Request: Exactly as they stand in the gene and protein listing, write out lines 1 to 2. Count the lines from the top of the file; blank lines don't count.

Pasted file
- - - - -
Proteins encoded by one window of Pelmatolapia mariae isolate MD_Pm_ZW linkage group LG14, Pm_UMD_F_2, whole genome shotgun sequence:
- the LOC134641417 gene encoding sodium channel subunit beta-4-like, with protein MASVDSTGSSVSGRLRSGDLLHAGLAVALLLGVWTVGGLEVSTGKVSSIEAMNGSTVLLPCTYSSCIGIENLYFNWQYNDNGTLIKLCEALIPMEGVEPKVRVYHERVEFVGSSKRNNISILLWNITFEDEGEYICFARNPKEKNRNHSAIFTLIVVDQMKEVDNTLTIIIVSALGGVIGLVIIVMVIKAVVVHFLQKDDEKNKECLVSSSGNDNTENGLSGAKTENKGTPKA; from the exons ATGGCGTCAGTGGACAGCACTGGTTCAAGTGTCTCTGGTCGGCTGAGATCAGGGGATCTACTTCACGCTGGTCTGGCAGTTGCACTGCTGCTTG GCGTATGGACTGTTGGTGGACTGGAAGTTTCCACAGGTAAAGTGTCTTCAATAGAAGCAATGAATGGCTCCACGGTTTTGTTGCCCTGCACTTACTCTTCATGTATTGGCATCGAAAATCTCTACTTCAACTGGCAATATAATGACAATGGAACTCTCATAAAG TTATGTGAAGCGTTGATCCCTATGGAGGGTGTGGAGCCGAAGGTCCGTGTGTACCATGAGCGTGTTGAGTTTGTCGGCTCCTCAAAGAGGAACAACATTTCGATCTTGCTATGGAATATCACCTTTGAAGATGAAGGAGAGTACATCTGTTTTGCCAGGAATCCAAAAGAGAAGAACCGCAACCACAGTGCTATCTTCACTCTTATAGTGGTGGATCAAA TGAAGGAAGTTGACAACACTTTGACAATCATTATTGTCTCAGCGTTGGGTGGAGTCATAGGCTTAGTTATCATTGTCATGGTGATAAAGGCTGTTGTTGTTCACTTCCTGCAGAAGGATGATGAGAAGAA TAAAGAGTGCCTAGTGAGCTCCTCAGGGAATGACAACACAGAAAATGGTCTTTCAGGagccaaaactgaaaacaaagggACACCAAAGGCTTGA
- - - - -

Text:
Proteins encoded by one window of Pelmatolapia mariae isolate MD_Pm_ZW linkage group LG14, Pm_UMD_F_2, whole genome shotgun sequence:
- the LOC134641417 gene encoding sodium channel subunit beta-4-like, with protein MASVDSTGSSVSGRLRSGDLLHAGLAVALLLGVWTVGGLEVSTGKVSSIEAMNGSTVLLPCTYSSCIGIENLYFNWQYNDNGTLIKLCEALIPMEGVEPKVRVYHERVEFVGSSKRNNISILLWNITFEDEGEYICFARNPKEKNRNHSAIFTLIVVDQMKEVDNTLTIIIVSALGGVIGLVIIVMVIKAVVVHFLQKDDEKNKECLVSSSGNDNTENGLSGAKTENKGTPKA; from the exons ATGGCGTCAGTGGACAGCACTGGTTCAAGTGTCTCTGGTCGGCTGAGATCAGGGGATCTACTTCACGCTGGTCTGGCAGTTGCACTGCTGCTTG GCGTATGGACTGTTGGTGGACTGGAAGTTTCCACAGGTAAAGTGTCTTCAATAGAAGCAATGAATGGCTCCACGGTTTTGTTGCCCTGCACTTACTCTTCATGTATTGGCATCGAAAATCTCTACTTCAACTGGCAATATAATGACAATGGAACTCTCATAAAG TTATGTGAAGCGTTGATCCCTATGGAGGGTGTGGAGCCGAAGGTCCGTGTGTACCATGAGCGTGTTGAGTTTGTCGGCTCCTCAAAGAGGAACAACATTTCGATCTTGCTATGGAATATCACCTTTGAAGATGAAGGAGAGTACATCTGTTTTGCCAGGAATCCAAAAGAGAAGAACCGCAACCACAGTGCTATCTTCACTCTTATAGTGGTGGATCAAA TGAAGGAAGTTGACAACACTTTGACAATCATTATTGTCTCAGCGTTGGGTGGAGTCATAGGCTTAGTTATCATTGTCATGGTGATAAAGGCTGTTGTTGTTCACTTCCTGCAGAAGGATGATGAGAAGAA TAAAGAGTGCCTAGTGAGCTCCTCAGGGAATGACAACACAGAAAATGGTCTTTCAGGagccaaaactgaaaacaaagggACACCAAAGGCTTGA